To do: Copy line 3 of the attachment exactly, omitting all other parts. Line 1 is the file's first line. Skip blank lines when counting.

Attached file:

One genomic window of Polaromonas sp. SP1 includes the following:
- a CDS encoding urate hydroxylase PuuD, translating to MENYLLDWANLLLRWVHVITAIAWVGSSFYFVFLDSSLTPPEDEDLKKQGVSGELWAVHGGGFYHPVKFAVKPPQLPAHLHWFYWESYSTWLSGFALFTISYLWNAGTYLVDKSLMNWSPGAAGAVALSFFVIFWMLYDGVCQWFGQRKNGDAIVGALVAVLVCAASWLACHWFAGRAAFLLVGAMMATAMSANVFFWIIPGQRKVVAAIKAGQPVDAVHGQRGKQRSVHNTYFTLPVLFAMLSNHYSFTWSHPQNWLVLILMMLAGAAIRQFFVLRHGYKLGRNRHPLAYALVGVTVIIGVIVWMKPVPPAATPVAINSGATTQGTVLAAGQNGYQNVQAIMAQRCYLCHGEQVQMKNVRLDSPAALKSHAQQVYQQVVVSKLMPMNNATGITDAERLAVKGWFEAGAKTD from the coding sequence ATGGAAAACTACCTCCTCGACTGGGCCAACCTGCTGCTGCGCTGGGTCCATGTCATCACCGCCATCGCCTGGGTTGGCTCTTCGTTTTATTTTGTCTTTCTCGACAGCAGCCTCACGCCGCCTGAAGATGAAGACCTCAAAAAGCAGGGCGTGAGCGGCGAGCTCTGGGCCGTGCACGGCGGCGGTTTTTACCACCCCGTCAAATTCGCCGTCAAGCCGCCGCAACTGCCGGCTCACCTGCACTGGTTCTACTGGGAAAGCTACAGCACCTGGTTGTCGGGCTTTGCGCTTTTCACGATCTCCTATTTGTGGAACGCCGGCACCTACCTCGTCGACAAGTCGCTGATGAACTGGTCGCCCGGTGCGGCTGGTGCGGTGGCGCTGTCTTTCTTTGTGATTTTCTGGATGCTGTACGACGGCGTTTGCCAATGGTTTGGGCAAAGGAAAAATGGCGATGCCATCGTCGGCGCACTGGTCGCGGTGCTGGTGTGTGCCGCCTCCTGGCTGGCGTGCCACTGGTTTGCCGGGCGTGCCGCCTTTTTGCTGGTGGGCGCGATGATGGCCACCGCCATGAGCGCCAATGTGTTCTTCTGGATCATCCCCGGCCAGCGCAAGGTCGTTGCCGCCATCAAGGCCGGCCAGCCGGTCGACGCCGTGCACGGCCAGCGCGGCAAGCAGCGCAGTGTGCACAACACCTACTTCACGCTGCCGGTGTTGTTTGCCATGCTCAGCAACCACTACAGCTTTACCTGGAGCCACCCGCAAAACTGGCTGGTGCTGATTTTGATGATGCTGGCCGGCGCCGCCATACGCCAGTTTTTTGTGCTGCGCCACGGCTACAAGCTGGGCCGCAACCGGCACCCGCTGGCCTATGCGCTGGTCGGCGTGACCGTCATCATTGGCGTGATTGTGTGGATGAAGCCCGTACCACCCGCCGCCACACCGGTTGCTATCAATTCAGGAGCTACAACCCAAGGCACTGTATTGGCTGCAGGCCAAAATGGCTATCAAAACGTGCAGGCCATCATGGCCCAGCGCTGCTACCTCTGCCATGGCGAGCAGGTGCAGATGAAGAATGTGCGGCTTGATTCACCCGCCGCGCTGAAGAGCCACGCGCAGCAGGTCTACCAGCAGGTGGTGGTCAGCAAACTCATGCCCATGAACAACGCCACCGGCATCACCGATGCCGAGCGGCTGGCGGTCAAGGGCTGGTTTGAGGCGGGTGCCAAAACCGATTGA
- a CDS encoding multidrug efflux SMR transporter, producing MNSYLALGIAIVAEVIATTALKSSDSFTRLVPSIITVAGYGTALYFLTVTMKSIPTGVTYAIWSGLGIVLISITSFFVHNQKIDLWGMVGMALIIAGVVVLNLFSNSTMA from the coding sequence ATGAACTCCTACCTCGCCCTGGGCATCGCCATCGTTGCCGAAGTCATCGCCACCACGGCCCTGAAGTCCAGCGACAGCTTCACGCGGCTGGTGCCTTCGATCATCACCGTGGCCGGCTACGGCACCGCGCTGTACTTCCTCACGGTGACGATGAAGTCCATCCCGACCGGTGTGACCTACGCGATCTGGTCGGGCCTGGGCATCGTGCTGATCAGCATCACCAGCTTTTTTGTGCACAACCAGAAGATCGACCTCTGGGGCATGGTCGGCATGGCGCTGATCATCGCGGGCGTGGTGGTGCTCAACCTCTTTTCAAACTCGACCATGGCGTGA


- a CDS encoding multidrug efflux SMR transporter, producing MNSYLALGIAIVAEVIATTALKSSDSFTRLVPSIITVAGYGTALYFLTVTMKSIPTGVTYAIWSGLGIVLISITSFFVHNQKIDLWGMVGMALIIAGVVVLNLFSNSTMA from the coding sequence ATGAACTCCTACCTCGCCCTGGGCATCGCCATCGTTGCCGAAGTCATCGCCACCACGGCCCTGAAGTCCAGCGACAGCTTCACGCGGCTGGTGCCTTCGATCATCACCGTGGCCGGCTACGGCACCGCGCTGTACTTCCTCACGGTGACGATGAAGTCCATCCCGACCGGTGTGACCTACGCGATCTGGTCGGGCCTGGGCATCGTGCTGATCAGCATCACCAGCTTTTTTGTGCACAACCAGAAGATCGACCTCTGGGGCATGGTCGGCATGGCGCTGATCATCGCGGGCGTGGTGGTGCTCAACCTCTTTTCAAACTCGACCATGGCGTGA